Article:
PITTSBURGH -- Dick LeBeau, the architect of the defenses that were the driving force behind the Pittsburgh Steelers' three Super Bowl appearances from 2005 to '10, won't return to the team in 2015.
LeBeau, 77, told the Urbana Daily Citizen of Ohio that he has resigned as the team's defensive coordinator. A member of the Pro Football Hall of Fame, LeBeau has spent 56 seasons in the NFL as a player and a coach and the last 11 leading the Steelers' D.
"I'm resigning this position, not retiring," LeBeau told the newspaper. "I had a great run in Pittsburgh. I'm grateful for all the things that have happened to me and thankful for all the support I had in Pittsburgh."
The Steelers confirmed LeBeau's resignation later Saturday.
"We want to thank Dick for his many years of service with the team and all that he has done for this organization," Steelers coach Mike Tomlin said. "His coaching helped lead us to many successful seasons and championships. We are very appreciative of his efforts, and we wish him well."
A source close to LeBeau told ESPN.com that LeBeau is "OK" with leaving the Steelers and "ready for what happens next" but that he wanted to return in 2015.
Linebackers coach Keith Butler is expected to succeed LeBeau after garnering interest as a defensive coordinator around the NFL in recent years but deciding to stay in Pittsburgh.
Beloved by his players and hailed as an innovator with the zone blitz scheme he developed to counter run-and-shoot offenses in the 1990s, LeBeau spent two stints as the Steelers' defensive coordinator.
Pittsburgh allowed the fewest yards in the NFL in five of the 13 seasons in which LeBeau led the defense. His finest season with the Steelers came in 2008, when the defense finished first in the NFL in scoring, passing and total defense and second in rushing defense.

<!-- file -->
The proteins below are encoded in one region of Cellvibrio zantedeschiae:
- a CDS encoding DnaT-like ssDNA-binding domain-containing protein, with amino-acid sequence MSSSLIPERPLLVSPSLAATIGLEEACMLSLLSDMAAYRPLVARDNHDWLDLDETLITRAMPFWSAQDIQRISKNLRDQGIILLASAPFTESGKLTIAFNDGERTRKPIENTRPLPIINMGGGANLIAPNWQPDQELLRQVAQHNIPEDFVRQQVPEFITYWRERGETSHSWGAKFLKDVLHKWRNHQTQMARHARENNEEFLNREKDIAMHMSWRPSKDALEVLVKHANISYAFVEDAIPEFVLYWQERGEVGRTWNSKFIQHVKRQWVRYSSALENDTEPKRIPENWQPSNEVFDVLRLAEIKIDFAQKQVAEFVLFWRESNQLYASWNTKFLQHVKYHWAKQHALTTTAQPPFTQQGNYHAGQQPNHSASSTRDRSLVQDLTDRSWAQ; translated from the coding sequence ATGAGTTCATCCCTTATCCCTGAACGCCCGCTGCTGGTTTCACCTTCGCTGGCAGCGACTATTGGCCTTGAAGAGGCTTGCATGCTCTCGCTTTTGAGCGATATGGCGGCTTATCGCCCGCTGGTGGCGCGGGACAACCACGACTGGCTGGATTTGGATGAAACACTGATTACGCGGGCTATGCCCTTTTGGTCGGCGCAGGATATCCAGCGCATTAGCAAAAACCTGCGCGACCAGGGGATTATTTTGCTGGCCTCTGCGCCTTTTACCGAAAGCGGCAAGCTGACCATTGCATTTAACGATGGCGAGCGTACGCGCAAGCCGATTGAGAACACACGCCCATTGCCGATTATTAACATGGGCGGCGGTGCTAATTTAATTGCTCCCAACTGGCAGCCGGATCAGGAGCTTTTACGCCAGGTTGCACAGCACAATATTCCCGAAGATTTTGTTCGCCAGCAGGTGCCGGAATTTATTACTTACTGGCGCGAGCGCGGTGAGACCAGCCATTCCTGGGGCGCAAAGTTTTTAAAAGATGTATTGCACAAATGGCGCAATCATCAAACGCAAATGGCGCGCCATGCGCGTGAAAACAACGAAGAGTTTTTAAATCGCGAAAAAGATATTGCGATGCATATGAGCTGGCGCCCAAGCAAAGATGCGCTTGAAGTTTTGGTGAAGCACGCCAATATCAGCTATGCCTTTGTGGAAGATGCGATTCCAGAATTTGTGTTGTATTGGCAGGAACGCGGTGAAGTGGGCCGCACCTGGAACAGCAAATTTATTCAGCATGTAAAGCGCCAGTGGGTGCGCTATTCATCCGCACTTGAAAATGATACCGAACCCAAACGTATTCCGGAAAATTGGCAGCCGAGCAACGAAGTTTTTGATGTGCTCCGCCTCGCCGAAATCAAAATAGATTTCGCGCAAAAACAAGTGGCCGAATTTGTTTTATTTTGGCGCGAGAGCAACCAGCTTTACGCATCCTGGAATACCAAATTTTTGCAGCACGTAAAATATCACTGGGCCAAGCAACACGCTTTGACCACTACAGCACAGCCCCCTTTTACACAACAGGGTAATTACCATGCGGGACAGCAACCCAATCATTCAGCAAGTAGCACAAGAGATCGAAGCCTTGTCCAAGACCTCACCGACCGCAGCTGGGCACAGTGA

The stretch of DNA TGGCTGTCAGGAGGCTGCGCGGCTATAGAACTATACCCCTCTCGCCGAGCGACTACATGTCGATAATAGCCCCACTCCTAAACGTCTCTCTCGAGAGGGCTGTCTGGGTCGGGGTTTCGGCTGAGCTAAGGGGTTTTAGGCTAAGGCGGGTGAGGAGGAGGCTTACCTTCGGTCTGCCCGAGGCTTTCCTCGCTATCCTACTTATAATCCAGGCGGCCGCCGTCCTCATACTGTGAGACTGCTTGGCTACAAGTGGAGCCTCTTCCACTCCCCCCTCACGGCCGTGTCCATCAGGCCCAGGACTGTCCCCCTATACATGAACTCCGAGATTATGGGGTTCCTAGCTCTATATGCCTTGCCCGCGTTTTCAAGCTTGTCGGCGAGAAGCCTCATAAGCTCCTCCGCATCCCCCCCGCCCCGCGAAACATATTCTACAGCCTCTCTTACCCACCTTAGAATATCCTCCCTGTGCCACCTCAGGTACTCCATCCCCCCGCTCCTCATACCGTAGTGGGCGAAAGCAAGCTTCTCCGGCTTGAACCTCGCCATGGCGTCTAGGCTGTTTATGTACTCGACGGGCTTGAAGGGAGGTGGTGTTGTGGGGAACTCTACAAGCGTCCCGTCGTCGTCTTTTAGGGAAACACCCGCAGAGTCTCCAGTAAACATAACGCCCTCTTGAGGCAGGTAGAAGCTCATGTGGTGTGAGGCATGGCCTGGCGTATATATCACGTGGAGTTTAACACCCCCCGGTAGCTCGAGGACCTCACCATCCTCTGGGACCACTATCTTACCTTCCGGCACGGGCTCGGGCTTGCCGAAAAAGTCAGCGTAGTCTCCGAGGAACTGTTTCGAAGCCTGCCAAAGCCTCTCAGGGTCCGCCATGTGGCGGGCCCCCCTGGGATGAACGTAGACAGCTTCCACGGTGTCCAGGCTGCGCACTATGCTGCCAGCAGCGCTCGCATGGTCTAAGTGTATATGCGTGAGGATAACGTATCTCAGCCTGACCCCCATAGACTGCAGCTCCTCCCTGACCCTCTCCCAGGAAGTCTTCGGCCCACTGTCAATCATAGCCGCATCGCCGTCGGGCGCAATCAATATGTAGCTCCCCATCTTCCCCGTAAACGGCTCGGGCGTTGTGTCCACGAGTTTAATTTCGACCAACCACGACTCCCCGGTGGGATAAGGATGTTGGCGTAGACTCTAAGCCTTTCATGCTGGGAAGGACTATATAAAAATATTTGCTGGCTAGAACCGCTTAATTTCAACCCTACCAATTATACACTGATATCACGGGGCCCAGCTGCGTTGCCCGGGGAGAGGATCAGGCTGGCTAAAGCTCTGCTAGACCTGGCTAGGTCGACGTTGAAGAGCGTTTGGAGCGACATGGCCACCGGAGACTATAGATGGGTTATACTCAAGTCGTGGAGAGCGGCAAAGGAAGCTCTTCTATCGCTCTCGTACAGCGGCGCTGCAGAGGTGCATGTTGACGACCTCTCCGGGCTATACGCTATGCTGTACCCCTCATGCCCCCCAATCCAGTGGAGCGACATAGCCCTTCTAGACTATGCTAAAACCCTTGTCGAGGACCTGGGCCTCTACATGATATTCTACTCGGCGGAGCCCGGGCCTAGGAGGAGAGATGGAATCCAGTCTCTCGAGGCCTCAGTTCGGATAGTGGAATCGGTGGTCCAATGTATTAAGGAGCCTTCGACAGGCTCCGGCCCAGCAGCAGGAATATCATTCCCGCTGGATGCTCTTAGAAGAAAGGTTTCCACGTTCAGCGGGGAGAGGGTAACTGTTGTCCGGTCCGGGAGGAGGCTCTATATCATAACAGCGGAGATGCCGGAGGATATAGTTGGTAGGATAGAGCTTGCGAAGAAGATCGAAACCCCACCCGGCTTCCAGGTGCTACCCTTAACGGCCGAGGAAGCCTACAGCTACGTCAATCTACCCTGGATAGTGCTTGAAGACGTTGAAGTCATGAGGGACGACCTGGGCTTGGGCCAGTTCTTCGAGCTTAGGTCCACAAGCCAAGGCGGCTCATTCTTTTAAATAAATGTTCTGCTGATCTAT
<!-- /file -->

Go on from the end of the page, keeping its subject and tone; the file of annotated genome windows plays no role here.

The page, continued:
Outside linebacker James Harrison recorded 16 sacks that season and won The Associated Press Defensive Player of the Year honors. That defense led the Steelers to a 12-4 record in the regular season and their sixth Super Bowl title.
The Steelers' defense slipped over the last seasons as the team rebuilt it on the run after losing stalwarts such as linebacker James Farrior, nose tackle Casey Hampton and defensive end Aaron Smith, while injuries and age caught up to others such as defensive end Brett Keisel and strong safety Troy Polamalu.
The Steelers finished 18th in 2014 in both scoring defense (23.0 points allowed per game) and total defense (353.4 yards per game).
Veteran cornerback Ike Taylor was among a group of current and former Steelers players who reacted to the LeBeau news via social media Saturday.
Just a few good stats under DA GREAT LEBEAU...🙏👍👌🔥💯... pic.twitter.com/Q8bFanPXdh— Ike Taylor (@Ike_SwagginU) January 10, 2015
LeBeau's success in the NFL started long before he embarked on a career in coaching when he joined the Philadelphia Eagles in 1973 as a special teams coach.
LeBeau starred at cornerback for the Detroit Lions, intercepting 62 passes from 1959 to '72. He was inducted into the Pro Football Hall of Fame in 2010, and the Steelers' coaches and played traveled by bus from training camp in Latrobe, Pennsylvania, to Canton, Ohio, for the ceremony.
LeBeau coached for five different NFL organizations and served as the Cincinnati Bengals head coach from 2000 to '02. The London, Ohio, native coached the Steelers' defensive backs from 1992 to '94, and former coach Bill Cowher promoted LeBeau to defensive coordinator in 1995.
LeBeau left the Steelers for the Bengals' organization after the 1996 season and returned to Pittsburgh in 2004.
The Steelers played in four of their eight Super Bowls with LeBeau as their defensive coordinator.